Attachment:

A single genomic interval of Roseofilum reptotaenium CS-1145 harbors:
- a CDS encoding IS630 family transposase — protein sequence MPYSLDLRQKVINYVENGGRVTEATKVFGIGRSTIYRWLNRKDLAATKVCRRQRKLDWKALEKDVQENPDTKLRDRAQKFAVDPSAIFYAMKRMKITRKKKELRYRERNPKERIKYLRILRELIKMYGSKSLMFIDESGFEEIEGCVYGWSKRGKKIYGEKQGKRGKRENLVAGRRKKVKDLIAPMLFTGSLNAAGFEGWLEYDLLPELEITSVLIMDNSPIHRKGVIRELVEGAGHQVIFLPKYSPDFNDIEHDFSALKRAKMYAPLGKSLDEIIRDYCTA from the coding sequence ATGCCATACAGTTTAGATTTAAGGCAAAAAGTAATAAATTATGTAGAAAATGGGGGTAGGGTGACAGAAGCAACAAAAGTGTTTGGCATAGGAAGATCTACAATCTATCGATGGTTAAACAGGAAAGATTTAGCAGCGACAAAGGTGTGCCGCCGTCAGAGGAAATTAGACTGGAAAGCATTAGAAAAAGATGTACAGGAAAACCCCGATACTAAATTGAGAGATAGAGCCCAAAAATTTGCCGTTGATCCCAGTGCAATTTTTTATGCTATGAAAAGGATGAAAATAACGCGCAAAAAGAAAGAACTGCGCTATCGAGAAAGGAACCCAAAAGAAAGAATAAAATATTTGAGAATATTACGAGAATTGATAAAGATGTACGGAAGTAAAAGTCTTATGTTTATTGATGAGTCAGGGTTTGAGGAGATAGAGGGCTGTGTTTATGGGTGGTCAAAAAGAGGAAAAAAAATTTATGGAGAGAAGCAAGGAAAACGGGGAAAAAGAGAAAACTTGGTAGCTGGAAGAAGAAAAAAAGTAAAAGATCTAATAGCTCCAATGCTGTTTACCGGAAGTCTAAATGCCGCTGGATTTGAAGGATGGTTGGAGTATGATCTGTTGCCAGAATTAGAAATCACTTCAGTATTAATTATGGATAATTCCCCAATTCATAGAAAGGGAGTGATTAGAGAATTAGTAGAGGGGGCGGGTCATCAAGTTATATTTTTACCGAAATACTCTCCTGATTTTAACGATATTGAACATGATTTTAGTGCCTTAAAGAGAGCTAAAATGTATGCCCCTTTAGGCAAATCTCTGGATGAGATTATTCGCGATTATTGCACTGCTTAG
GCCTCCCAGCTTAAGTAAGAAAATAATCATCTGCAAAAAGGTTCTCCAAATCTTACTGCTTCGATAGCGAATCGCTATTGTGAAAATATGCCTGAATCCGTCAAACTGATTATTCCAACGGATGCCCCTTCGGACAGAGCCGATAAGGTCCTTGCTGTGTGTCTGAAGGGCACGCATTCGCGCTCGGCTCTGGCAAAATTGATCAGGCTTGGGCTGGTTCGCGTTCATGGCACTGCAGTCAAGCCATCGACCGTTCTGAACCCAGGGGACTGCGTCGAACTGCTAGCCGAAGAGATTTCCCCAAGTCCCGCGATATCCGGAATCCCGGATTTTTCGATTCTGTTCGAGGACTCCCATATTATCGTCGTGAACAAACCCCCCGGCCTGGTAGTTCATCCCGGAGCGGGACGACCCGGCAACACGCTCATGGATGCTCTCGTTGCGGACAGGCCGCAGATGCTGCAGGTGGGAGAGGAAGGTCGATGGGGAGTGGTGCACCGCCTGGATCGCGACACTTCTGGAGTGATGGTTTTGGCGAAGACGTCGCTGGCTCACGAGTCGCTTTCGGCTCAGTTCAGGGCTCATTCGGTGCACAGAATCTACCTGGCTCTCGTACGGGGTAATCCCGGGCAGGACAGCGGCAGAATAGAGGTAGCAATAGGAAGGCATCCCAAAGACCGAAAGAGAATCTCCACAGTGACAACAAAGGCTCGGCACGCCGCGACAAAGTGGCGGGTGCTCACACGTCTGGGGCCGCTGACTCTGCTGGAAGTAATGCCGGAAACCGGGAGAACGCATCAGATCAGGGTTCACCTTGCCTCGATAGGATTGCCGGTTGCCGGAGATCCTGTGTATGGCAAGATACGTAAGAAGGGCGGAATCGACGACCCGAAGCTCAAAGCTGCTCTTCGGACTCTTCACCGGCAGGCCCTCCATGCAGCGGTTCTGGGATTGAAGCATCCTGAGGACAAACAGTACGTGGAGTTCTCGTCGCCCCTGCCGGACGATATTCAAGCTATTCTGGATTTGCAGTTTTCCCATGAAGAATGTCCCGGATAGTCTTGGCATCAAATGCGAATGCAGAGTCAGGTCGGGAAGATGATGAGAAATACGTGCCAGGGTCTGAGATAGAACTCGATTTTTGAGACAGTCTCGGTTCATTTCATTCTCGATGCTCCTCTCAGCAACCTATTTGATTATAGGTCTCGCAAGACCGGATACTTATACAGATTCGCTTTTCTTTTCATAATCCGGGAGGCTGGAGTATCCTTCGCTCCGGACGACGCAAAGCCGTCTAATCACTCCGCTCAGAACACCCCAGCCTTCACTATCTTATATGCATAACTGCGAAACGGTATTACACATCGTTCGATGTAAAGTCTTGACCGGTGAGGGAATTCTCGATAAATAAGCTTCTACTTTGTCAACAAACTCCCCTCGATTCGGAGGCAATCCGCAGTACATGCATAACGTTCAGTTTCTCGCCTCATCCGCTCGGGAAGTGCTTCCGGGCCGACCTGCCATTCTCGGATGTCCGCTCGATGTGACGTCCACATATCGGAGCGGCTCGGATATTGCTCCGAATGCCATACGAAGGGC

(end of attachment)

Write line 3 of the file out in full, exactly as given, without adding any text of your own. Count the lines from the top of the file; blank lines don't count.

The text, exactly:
GCCTCCCAGCTTAAGTAAGAAAATAATCATCTGCAAAAAGGTTCTCCAAATCTTACTGCTTCGATAGCGAATCGCTATTGTGAAAATATGCCTGAATCCGTCAAACTGATTATTCCAACGGATGCCCCTTCGGACAGAGCCGATAAGGTCCTTGCTGTGTGTCTGAAGGGCACGCATTCGCGCTCGGCTCTGGCAAAATTGATCAGGCTTGGGCTGGTTCGCGTTCATGGCACTGCAGTCAAGCCATCGACCGTTCTGAACCCAGGGGACTGCGTCGAACTGCTAGCCGAAGAGATTTCCCCAAGTCCCGCGATATCCGGAATCCCGGATTTTTCGATTCTGTTCGAGGACTCCCATATTATCGTCGTGAACAAACCCCCCGGCCTGGTAGTTCATCCCGGAGCGGGACGACCCGGCAACACGCTCATGGATGCTCTCGTTGCGGACAGGCCGCAGATGCTGCAGGTGGGAGAGGAAGGTCGATGGGGAGTGGTGCACCGCCTGGATCGCGACACTTCTGGAGTGATGGTTTTGGCGAAGACGTCGCTGGCTCACGAGTCGCTTTCGGCTCAGTTCAGGGCTCATTCGGTGCACAGAATCTACCTGGCTCTCGTACGGGGTAATCCCGGGCAGGACAGCGGCAGAATAGAGGTAGCAATAGGAAGGCATCCCAAAGACCGAAAGAGAATCTCCACAGTGACAACAAAGGCTCGGCACGCCGCGACAAAGTGGCGGGTGCTCACACGTCTGGGGCCGCTGACTCTGCTGGAAGTAATGCCGGAAACCGGGAGAACGCATCAGATCAGGGTTCACCTTGCCTCGATAGGATTGCCGGTTGCCGGAGATCCTGTGTATGGCAAGATACGTAAGAAGGGCGGAATCGACGACCCGAAGCTCAAAGCTGCTCTTCGGACTCTTCACCGGCAGGCCCTCCATGCAGCGGTTCTGGGATTGAAGCATCCTGAGGACAAACAGTACGTGGAGTTCTCGTCGCCCCTGCCGGACGATATTCAAGCTATTCTGGATTTGCAGTTTTCCCATGAAGAATGTCCCGGATAGTCTTGGCATCAAATGCGAATGCAGAGTCAGGTCGGGAAGATGATGAGAAATACGTGCCAGGGTCTGAGATAGAACTCGATTTTTGAGACAGTCTCGGTTCATTTCATTCTCGATGCTCCTCTCAGCAACCTATTTGATTATAGGTCTCGCAAGACCGGATACTTATACAGATTCGCTTTTCTTTTCATAATCCGGGAGGCTGGAGTATCCTTCGCTCCGGACGACGCAAAGCCGTCTAATCACTCCGCTCAGAACACCCCAGCCTTCACTATCTTATATGCATAACTGCGAAACGGTATTACACATCGTTCGATGTAAAGTCTTGACCGGTGAGGGAATTCTCGATAAATAAGCTTCTACTTTGTCAACAAACTCCCCTCGATTCGGAGGCAATCCGCAGTACATGCATAACGTTCAGTTTCTCGCCTCATCCGCTCGGGAAGTGCTTCCGGGCCGACCTGCCATTCTCGGATGTCCGCTCGATGTGACGTCCACATATCGGAGCGGCTCGGATATTGCTCCGAATGCCATACGAAGGGC